History comes to life at Carrickfergus Castle!

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For the first time in several years our Year 8 pupils travelled to the iconic location of Carrickfergus Castle to add the colouring of reality to their studies. The study of the Normans in Ireland is a key element of the Year 8 curriculum in History classes with many older pupils having fond memories of building their very own versions of a Norman castle. 

Reality did not disappoint and there was considerable excitement as the castle loomed into view in its dominant position overlooking Belfast Lough. Each class set enjoyed the experience of seeing the various tiers of the feudal system illustrated by their peers donning “status appropriate” costumes provided by the castle’s education department staff. Peasants, knights, lords, ladies and even royalty…we saw them all. Our tour guide provided an excellent commentary which reinforced much of the classroom based learning and vocabulary about the feudal system and the construction of castles but the real pleasure of such a trip lies in such joys as the “trip step” (now signposted for health and safety! ), the “terrifying” spiral staircases and the models of such delicacies as a swan and a pig’s head at the banqueting table! The origin of the phrase “the wrong end of the stick” brought shudders as the pupils imagined grasping a sponge at the end of a stick covered in…faeces!!! Toilet etiquette apart, the pupils also heard fascinating facts about medieval weapons and the impact of the guns fired in times past from the castle’s ramparts on nearby windows.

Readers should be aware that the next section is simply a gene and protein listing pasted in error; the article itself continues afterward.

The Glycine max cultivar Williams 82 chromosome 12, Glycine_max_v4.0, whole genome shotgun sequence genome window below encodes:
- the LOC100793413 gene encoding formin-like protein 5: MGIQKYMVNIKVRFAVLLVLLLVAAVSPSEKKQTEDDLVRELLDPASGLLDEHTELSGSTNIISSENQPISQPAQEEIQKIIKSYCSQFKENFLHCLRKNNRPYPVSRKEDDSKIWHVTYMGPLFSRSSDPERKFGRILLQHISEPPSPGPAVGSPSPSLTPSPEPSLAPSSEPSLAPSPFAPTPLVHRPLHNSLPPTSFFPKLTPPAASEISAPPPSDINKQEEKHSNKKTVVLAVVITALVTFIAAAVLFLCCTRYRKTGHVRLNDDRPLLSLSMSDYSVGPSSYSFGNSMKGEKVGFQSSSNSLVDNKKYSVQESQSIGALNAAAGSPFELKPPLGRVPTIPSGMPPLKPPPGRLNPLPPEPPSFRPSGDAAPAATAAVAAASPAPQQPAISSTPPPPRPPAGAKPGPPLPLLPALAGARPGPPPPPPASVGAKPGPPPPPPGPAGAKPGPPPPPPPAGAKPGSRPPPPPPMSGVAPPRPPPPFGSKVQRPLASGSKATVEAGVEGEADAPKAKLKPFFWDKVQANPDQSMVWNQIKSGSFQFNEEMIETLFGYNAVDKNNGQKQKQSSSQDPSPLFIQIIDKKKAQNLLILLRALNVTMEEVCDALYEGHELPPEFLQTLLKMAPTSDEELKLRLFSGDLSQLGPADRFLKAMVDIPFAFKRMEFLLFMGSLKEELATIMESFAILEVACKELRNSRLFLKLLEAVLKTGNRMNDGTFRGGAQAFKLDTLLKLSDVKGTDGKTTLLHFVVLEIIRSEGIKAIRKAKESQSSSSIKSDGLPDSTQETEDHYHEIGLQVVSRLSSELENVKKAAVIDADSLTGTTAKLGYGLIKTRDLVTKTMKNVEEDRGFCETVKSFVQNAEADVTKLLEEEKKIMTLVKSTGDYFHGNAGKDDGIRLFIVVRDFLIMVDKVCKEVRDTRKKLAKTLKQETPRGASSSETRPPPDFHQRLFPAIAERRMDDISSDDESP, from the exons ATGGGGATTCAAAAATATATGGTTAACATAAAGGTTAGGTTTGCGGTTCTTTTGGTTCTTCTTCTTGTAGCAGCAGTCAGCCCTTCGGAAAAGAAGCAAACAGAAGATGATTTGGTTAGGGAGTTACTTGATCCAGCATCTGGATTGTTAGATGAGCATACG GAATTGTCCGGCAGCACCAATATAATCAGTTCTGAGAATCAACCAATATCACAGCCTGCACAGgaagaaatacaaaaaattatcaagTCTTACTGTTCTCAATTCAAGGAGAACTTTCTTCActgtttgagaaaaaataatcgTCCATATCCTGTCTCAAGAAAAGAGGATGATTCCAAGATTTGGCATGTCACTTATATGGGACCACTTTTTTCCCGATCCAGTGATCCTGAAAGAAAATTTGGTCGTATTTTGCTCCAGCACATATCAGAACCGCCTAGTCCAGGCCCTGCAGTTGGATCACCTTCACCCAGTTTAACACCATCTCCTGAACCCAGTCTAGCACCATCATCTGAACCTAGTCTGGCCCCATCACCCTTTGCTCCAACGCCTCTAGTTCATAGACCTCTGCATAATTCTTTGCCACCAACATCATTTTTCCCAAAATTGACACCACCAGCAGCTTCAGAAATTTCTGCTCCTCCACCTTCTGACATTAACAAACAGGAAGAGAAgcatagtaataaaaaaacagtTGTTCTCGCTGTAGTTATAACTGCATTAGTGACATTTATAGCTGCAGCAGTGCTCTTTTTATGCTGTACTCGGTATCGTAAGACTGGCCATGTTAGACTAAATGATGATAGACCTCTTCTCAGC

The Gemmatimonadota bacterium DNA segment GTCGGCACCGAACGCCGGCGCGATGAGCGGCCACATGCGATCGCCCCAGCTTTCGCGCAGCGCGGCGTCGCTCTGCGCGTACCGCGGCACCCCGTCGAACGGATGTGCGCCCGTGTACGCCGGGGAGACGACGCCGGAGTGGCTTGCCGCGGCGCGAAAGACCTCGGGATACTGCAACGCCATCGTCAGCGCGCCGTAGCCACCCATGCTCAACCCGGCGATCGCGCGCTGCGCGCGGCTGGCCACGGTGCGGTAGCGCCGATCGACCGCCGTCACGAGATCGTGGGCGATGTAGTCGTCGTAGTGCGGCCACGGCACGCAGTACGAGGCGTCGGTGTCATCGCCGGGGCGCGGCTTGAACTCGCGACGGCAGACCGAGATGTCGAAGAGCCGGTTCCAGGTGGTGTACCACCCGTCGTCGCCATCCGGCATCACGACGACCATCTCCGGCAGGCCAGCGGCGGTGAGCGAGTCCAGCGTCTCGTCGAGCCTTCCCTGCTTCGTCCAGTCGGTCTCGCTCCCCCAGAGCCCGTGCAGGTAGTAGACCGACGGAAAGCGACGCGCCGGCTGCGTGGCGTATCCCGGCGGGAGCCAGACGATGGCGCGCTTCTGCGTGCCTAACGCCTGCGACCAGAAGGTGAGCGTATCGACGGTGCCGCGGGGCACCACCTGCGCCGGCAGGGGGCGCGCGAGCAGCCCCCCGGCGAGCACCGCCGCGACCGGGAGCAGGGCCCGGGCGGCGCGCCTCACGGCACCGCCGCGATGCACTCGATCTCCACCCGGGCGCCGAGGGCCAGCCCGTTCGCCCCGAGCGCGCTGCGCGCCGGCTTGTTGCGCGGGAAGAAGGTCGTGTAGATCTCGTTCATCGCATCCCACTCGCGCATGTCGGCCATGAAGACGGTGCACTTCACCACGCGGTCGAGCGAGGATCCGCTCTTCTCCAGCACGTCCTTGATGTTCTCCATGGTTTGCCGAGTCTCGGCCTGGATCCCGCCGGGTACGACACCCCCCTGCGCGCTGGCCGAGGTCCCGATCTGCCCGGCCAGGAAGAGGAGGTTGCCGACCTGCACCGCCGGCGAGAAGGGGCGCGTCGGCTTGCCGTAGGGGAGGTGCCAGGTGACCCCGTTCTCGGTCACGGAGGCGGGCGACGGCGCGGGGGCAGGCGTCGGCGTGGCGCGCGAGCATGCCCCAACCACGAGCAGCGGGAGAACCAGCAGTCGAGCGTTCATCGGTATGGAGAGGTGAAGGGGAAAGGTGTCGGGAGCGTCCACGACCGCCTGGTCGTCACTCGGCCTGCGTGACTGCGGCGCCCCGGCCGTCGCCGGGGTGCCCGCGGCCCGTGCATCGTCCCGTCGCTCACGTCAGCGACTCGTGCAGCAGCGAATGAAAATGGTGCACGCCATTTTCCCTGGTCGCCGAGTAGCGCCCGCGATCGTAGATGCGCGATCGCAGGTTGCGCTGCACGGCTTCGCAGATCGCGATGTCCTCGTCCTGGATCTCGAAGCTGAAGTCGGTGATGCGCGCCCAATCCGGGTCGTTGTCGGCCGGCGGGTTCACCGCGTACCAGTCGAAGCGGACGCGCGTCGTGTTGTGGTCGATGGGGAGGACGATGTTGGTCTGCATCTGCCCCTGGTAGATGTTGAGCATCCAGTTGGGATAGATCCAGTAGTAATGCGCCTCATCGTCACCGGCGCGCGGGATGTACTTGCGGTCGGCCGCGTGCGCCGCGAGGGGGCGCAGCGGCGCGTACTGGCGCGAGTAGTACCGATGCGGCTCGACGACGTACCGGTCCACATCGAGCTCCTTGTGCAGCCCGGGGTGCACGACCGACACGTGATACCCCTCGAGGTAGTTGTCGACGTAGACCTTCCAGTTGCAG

Perhaps the highlight of the tour was a story about Sir John de Courcy who had a reputation for being a ferocious but God-fearing warrior. The only day (allegedly) that Sir John did not wear his armour was Good Friday so Sir Hugh de Lacy sent men into the church to capture the bare-footed Sir John who was praying at the altar. According to an account in the Book of Howth “he had no shift to make but with the cross pole, and defended himself until it was broken and slew thirteen of them before he was taken.”

Head of History Mr Neil Armstrong noted:

“Our thanks are due to the staff of Carrickfergus Castle for making this a memorable day out. We had a great time viewing the castle and listening to the tour guide’s exemplary commentary. It was highly educational and totally engaging. The History teachers didn’t know that story about Sir John but it will feature in our lessons from now on!”

Last modified: June 9, 2022